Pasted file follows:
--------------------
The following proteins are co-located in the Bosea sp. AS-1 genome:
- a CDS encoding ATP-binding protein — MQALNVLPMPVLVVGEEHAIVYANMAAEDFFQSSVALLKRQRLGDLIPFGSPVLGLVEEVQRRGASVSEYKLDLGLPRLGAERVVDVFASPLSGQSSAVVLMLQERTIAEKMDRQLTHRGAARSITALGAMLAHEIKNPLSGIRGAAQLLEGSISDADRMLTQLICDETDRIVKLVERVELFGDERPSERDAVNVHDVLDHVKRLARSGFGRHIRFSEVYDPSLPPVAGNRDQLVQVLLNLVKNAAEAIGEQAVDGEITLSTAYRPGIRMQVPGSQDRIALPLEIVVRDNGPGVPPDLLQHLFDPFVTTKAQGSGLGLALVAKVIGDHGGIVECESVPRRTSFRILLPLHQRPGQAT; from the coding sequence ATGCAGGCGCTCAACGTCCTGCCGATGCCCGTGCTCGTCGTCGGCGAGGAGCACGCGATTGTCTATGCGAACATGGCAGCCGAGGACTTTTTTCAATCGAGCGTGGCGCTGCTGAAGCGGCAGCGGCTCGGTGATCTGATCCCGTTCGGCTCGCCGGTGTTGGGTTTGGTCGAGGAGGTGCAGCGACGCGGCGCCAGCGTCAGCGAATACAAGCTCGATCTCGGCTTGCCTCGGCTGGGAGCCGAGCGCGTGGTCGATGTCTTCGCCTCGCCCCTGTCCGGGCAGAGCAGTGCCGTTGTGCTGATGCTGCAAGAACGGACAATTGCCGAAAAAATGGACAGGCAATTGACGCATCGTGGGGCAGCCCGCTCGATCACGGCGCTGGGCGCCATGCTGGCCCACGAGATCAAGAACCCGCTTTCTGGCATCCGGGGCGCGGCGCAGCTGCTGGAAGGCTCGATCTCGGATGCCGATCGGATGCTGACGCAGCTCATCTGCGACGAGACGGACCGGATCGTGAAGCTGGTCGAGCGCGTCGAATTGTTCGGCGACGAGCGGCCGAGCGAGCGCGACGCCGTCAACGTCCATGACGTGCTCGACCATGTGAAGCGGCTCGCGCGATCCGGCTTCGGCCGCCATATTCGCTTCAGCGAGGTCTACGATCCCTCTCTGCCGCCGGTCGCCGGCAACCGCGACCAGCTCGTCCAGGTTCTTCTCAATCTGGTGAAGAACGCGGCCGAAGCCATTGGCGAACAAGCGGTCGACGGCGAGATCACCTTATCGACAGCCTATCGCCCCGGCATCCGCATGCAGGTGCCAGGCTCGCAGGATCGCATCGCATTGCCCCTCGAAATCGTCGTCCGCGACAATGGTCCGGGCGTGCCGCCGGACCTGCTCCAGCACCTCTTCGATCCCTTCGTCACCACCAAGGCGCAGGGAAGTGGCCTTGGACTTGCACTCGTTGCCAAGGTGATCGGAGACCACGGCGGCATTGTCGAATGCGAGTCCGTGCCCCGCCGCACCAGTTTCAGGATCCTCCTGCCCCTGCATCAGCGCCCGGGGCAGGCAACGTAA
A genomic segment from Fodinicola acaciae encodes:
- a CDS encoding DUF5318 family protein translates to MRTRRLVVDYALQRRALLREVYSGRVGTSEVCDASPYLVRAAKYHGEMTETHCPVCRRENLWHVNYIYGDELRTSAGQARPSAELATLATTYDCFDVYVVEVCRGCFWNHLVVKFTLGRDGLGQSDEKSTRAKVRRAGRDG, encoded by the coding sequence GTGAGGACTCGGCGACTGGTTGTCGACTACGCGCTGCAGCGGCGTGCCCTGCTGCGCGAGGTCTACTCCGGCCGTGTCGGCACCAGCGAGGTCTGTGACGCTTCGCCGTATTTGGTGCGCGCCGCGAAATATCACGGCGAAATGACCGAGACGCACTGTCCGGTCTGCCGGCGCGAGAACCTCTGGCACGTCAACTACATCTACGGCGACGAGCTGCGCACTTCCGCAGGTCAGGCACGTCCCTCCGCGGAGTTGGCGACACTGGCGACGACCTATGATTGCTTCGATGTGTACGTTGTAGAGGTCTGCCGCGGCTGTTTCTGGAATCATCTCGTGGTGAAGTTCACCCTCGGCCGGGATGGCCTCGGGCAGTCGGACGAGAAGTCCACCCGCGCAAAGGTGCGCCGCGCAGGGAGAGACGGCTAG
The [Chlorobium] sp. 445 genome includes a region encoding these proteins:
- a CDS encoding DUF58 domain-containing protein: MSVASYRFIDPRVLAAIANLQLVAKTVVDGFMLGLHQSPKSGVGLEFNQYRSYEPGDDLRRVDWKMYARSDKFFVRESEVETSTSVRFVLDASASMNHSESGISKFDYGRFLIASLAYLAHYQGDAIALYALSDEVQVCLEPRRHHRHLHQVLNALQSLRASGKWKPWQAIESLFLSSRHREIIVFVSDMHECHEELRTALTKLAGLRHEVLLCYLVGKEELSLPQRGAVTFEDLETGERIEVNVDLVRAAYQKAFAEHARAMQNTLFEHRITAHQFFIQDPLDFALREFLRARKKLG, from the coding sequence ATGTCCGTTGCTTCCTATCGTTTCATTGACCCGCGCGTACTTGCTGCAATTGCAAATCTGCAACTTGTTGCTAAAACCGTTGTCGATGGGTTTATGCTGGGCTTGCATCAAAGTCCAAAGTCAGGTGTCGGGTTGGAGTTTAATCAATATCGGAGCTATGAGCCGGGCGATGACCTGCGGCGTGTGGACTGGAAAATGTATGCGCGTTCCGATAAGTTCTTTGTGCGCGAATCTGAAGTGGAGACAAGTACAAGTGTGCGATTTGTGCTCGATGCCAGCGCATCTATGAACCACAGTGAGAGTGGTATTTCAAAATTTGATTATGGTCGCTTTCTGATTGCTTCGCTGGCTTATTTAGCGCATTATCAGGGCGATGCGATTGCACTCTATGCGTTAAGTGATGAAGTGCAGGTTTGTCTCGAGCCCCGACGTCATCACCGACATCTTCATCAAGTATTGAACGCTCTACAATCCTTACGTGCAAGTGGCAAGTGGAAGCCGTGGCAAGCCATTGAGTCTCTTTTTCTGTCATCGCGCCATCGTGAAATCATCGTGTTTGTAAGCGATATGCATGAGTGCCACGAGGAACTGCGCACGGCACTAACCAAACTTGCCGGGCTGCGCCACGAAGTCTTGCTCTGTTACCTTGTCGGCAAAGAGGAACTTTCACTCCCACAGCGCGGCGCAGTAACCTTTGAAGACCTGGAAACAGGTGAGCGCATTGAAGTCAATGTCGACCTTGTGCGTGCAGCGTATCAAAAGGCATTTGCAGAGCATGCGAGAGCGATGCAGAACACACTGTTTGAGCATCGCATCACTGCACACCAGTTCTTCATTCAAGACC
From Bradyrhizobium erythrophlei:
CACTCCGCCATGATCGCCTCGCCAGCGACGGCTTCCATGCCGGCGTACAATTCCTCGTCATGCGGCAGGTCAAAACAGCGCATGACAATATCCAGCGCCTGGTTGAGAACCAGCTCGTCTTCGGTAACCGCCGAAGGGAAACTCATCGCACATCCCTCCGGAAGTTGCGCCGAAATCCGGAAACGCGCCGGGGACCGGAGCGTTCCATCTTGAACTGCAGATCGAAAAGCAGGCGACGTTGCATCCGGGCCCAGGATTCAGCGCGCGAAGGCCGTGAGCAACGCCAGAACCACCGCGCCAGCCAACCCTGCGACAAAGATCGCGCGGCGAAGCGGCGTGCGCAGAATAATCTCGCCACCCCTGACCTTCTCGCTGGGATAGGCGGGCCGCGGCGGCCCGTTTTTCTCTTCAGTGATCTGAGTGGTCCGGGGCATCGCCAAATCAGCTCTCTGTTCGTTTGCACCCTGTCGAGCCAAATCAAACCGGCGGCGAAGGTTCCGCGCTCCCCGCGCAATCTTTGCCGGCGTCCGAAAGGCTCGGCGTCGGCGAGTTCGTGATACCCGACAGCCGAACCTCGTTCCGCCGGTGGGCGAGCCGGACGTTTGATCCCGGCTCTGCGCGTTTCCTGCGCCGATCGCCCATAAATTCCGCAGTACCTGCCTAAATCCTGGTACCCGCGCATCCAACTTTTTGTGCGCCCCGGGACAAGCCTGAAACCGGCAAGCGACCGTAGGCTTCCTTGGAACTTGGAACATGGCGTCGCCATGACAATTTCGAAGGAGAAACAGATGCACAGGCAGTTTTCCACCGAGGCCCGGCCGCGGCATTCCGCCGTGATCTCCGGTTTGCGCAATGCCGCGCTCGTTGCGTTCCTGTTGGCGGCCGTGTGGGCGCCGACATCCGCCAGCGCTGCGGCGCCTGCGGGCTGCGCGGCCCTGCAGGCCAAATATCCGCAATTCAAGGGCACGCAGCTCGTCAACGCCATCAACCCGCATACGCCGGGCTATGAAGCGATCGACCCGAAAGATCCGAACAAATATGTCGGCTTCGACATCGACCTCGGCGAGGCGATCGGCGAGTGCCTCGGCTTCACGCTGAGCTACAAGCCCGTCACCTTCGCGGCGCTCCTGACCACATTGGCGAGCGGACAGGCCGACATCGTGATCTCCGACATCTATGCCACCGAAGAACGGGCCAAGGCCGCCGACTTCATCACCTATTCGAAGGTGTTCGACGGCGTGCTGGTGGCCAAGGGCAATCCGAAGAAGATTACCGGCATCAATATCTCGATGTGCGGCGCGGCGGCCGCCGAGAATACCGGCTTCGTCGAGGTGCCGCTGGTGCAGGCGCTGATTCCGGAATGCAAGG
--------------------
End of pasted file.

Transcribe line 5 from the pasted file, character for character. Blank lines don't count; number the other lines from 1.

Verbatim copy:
The [Chlorobium] sp. 445 genome includes a region encoding these proteins: